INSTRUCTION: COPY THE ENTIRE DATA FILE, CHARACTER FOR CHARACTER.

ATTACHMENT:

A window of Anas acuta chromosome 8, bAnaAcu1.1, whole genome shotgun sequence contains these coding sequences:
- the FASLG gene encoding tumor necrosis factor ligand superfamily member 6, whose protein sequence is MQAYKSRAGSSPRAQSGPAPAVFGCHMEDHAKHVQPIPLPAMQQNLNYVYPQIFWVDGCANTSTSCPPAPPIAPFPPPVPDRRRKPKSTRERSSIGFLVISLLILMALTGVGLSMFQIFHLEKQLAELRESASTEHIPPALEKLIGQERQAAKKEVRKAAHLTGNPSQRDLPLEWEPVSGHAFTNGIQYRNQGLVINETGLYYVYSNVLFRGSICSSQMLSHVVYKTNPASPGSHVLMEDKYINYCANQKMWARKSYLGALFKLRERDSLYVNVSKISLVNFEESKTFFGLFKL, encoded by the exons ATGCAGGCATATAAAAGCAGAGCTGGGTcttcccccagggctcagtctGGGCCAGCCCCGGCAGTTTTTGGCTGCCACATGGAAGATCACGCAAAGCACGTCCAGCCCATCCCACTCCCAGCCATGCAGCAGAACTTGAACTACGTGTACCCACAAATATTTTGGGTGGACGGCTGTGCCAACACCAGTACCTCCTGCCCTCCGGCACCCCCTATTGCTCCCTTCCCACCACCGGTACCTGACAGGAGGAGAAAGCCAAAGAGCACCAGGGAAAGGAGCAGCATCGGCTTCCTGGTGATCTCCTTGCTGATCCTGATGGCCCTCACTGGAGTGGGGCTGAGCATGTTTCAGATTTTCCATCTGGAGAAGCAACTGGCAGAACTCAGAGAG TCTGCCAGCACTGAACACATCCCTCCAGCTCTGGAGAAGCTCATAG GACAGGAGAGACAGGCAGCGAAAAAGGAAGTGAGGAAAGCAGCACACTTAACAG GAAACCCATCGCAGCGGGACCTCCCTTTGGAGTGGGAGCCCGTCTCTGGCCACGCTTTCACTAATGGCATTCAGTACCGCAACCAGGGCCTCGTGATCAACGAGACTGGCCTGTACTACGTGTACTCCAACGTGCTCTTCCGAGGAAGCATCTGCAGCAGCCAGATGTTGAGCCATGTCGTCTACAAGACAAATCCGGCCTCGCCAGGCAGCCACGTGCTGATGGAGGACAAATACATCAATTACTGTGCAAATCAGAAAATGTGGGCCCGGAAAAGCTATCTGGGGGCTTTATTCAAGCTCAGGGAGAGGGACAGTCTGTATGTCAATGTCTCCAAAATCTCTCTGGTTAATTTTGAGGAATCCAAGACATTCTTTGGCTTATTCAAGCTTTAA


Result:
A window of Anas acuta chromosome 8, bAnaAcu1.1, whole genome shotgun sequence contains these coding sequences:
- the FASLG gene encoding tumor necrosis factor ligand superfamily member 6, whose protein sequence is MQAYKSRAGSSPRAQSGPAPAVFGCHMEDHAKHVQPIPLPAMQQNLNYVYPQIFWVDGCANTSTSCPPAPPIAPFPPPVPDRRRKPKSTRERSSIGFLVISLLILMALTGVGLSMFQIFHLEKQLAELRESASTEHIPPALEKLIGQERQAAKKEVRKAAHLTGNPSQRDLPLEWEPVSGHAFTNGIQYRNQGLVINETGLYYVYSNVLFRGSICSSQMLSHVVYKTNPASPGSHVLMEDKYINYCANQKMWARKSYLGALFKLRERDSLYVNVSKISLVNFEESKTFFGLFKL, encoded by the exons ATGCAGGCATATAAAAGCAGAGCTGGGTcttcccccagggctcagtctGGGCCAGCCCCGGCAGTTTTTGGCTGCCACATGGAAGATCACGCAAAGCACGTCCAGCCCATCCCACTCCCAGCCATGCAGCAGAACTTGAACTACGTGTACCCACAAATATTTTGGGTGGACGGCTGTGCCAACACCAGTACCTCCTGCCCTCCGGCACCCCCTATTGCTCCCTTCCCACCACCGGTACCTGACAGGAGGAGAAAGCCAAAGAGCACCAGGGAAAGGAGCAGCATCGGCTTCCTGGTGATCTCCTTGCTGATCCTGATGGCCCTCACTGGAGTGGGGCTGAGCATGTTTCAGATTTTCCATCTGGAGAAGCAACTGGCAGAACTCAGAGAG TCTGCCAGCACTGAACACATCCCTCCAGCTCTGGAGAAGCTCATAG GACAGGAGAGACAGGCAGCGAAAAAGGAAGTGAGGAAAGCAGCACACTTAACAG GAAACCCATCGCAGCGGGACCTCCCTTTGGAGTGGGAGCCCGTCTCTGGCCACGCTTTCACTAATGGCATTCAGTACCGCAACCAGGGCCTCGTGATCAACGAGACTGGCCTGTACTACGTGTACTCCAACGTGCTCTTCCGAGGAAGCATCTGCAGCAGCCAGATGTTGAGCCATGTCGTCTACAAGACAAATCCGGCCTCGCCAGGCAGCCACGTGCTGATGGAGGACAAATACATCAATTACTGTGCAAATCAGAAAATGTGGGCCCGGAAAAGCTATCTGGGGGCTTTATTCAAGCTCAGGGAGAGGGACAGTCTGTATGTCAATGTCTCCAAAATCTCTCTGGTTAATTTTGAGGAATCCAAGACATTCTTTGGCTTATTCAAGCTTTAA